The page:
Millennials recognize fakeness and are offended when someone doesn’t expect them to know and appreciate the difference.
Millennials are tech-savvy.
Having technology at their fingertips 24 hours a day, Millennials expect immediate gratification and feedback.
Design a Reception area with both personal and electronic check-in systems in place. Although electronic check-in systems are a regular part of our day and are expected to be easy to set up and use, they are no replacement for a human greeting and smile.
Using custom Apps to communicate to Millennials will keep them feeling connected well after they have left. Whether you are a gym with a fitness tracking app letting them see their progress, a childcare center communicating how their child’s day is going, or a church scheduling an activity, keep in mind that your facility reaches well beyond its walls.
Millennials are civic oriented.
The“Cone Millennial Cause”study found that just over 80 percent of survey respondents volunteer either weekly, monthly or once or twice a year. They want to affect change and have taken on the weight of the world.
A millennial extends their version of community to be any group of “like-minded” people.
It’s easy during the holidays to set up an area in your Reception area to invite others to add to your donation towards a cause of choice. Take it a step further and plan for a permanent installation. Keep something set up year-round that offers your patrons a seasonal cause activity that they can join in by volunteering, donating, or boycotting with you and your brand.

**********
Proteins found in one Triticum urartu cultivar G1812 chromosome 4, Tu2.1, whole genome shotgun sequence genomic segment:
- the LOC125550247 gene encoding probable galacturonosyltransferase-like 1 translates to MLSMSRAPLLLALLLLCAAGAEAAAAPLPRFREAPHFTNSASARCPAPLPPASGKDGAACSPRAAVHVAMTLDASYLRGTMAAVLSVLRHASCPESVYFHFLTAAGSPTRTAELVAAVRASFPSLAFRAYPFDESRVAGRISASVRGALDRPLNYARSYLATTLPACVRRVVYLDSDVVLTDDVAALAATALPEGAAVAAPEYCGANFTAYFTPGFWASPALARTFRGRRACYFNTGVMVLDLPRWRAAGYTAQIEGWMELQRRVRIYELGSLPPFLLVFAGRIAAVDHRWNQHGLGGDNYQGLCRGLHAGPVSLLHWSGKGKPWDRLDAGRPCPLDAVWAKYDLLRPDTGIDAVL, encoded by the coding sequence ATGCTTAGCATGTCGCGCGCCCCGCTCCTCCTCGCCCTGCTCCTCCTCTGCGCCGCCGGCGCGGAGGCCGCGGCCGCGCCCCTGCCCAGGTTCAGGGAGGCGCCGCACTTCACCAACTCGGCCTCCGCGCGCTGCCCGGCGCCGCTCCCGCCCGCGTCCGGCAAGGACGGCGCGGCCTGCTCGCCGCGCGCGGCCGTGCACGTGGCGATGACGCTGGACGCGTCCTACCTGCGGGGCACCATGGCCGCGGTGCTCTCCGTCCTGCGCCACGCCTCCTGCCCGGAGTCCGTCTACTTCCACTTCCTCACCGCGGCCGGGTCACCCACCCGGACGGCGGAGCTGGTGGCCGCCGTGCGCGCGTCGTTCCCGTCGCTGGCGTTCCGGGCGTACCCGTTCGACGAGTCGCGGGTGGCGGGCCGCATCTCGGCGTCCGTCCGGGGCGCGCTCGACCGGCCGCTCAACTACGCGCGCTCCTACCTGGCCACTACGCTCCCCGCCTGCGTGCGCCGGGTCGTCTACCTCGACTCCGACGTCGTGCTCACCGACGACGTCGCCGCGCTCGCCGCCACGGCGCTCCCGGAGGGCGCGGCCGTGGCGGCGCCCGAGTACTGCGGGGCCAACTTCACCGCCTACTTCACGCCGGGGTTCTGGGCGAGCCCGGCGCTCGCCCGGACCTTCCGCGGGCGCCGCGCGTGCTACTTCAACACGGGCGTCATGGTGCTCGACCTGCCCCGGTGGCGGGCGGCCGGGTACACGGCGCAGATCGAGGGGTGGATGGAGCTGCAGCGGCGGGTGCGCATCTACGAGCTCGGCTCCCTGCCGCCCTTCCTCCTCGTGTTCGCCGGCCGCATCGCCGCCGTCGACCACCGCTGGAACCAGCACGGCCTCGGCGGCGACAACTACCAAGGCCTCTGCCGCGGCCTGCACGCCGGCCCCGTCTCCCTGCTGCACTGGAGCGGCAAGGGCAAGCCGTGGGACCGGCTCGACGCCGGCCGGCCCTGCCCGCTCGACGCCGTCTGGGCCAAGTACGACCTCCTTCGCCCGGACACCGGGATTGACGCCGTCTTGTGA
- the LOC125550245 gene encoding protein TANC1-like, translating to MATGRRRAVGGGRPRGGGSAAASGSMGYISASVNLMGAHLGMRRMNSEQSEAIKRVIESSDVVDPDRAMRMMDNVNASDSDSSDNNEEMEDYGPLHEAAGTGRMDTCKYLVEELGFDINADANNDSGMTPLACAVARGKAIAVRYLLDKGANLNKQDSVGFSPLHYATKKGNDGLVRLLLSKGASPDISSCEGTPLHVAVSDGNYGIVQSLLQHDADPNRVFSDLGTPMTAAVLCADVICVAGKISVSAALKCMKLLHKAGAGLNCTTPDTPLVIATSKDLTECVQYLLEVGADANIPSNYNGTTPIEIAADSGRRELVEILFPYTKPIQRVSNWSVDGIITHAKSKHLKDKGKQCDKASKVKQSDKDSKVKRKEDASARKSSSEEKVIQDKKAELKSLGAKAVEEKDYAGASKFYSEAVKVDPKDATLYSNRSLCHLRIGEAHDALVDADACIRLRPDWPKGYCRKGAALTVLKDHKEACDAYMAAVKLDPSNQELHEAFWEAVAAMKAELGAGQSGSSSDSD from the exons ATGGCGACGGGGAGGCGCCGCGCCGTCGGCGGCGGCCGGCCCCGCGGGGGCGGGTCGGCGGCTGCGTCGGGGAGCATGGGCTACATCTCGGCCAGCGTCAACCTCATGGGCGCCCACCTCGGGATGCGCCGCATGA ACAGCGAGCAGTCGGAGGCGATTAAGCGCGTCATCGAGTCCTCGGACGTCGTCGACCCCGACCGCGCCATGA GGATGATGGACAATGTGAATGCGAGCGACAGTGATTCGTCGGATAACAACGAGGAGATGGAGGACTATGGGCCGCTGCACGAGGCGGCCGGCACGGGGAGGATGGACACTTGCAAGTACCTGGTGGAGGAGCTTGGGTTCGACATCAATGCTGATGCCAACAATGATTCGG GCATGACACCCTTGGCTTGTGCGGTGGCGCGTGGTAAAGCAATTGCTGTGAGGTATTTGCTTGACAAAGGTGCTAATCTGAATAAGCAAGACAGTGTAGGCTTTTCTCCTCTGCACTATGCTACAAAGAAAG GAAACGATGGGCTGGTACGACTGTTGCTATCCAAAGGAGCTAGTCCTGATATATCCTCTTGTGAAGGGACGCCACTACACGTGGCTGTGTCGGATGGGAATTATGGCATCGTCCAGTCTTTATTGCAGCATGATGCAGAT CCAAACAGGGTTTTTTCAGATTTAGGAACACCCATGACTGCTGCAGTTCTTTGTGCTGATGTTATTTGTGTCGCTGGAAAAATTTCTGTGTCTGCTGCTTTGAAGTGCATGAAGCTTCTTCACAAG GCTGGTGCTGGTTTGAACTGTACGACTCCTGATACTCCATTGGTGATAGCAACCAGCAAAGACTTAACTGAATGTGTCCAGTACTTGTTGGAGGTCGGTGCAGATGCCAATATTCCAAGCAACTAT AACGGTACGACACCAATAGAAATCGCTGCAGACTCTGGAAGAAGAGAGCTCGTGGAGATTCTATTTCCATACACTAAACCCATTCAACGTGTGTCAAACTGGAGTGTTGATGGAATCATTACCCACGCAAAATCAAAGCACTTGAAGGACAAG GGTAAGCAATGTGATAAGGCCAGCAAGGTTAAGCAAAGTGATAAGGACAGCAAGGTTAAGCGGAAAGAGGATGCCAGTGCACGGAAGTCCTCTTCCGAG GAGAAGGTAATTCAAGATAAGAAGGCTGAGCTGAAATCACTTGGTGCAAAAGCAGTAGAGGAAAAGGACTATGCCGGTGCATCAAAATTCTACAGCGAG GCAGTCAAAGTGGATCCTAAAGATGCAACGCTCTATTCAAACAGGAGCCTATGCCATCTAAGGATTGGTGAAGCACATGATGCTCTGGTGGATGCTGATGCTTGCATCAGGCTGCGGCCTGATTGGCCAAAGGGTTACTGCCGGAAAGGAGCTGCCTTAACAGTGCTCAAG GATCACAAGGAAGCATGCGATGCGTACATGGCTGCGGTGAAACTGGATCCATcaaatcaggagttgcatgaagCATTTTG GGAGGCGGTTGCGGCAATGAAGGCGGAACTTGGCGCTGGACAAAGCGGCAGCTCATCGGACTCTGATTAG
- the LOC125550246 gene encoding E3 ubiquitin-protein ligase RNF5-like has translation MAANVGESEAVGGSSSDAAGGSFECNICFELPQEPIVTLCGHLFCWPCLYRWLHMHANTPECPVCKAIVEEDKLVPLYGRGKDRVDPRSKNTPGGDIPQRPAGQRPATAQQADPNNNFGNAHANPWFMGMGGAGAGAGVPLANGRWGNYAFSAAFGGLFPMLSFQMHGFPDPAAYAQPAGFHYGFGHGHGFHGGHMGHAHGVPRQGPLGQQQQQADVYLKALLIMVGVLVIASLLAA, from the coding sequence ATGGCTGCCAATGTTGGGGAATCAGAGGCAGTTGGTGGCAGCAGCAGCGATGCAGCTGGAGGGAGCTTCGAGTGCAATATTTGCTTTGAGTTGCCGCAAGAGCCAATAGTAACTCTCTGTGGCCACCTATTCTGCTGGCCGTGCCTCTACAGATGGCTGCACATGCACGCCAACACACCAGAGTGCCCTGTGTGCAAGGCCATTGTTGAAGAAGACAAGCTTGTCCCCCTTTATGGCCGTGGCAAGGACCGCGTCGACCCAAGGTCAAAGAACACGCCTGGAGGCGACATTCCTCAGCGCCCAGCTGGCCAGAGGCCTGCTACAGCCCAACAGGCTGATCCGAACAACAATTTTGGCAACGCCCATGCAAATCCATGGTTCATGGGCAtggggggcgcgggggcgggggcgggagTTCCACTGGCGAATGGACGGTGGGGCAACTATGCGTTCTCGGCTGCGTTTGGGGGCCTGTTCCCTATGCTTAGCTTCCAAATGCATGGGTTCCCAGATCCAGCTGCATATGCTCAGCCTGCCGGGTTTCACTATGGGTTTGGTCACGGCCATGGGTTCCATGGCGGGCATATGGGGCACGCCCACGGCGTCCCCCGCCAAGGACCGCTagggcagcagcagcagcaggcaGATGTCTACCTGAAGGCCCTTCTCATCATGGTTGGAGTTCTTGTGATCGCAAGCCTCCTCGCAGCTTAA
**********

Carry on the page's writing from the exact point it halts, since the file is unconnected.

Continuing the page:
Recycling is a part of their everyday lives, so make sure to install recycling bins in your facility. Every building has all types of recycle trash coming through it on a daily basis and having recycle bins communicates that you care about the same things that your millennial consumers care about. It’s a subtle statement that isn’t costly but will make a big difference in how your business is perceived.
Millennials are entrepreneurial.
Naturally having an entrepreneurial spirit is great news for the small business owner and the “mom and pop” businesses. Millennials appreciate uniqueness for the sake of originality and don’t buy into the mass consumerism of big box stores. They want to surround themselves with things that reflect their personalities.
Not every millennial wants to open their own business, but every millennial does support the idea and the dream that drives entrepreneurial business ownership. They relate to independent business owners and consciously help them with their patronage.
Whether they love yoga and pilates or kickboxing and cycling, Millennials are more likely to select a small gym down the street that suits their style over a large gym that has the same classes but has no unique regional or neighborhood characteristics.